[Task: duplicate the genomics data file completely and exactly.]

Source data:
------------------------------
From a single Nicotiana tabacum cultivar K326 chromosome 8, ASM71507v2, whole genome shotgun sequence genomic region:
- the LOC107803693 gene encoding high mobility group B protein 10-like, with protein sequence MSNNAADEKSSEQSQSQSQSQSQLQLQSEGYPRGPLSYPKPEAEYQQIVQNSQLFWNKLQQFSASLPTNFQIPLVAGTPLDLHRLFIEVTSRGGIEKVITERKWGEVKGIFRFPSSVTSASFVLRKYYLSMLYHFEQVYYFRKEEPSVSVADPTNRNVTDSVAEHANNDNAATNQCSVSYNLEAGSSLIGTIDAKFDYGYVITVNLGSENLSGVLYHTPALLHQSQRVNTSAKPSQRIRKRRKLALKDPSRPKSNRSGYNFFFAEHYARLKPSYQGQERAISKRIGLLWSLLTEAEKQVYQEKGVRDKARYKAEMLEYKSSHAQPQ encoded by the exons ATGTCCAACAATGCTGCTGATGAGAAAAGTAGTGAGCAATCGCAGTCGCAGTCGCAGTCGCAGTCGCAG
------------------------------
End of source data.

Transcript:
From a single Nicotiana tabacum cultivar K326 chromosome 8, ASM71507v2, whole genome shotgun sequence genomic region:
- the LOC107803693 gene encoding high mobility group B protein 10-like, with protein sequence MSNNAADEKSSEQSQSQSQSQSQLQLQSEGYPRGPLSYPKPEAEYQQIVQNSQLFWNKLQQFSASLPTNFQIPLVAGTPLDLHRLFIEVTSRGGIEKVITERKWGEVKGIFRFPSSVTSASFVLRKYYLSMLYHFEQVYYFRKEEPSVSVADPTNRNVTDSVAEHANNDNAATNQCSVSYNLEAGSSLIGTIDAKFDYGYVITVNLGSENLSGVLYHTPALLHQSQRVNTSAKPSQRIRKRRKLALKDPSRPKSNRSGYNFFFAEHYARLKPSYQGQERAISKRIGLLWSLLTEAEKQVYQEKGVRDKARYKAEMLEYKSSHAQPQ encoded by the exons ATGTCCAACAATGCTGCTGATGAGAAAAGTAGTGAGCAATCGCAGTCGCAGTCGCAGTCGCAGTCGCAG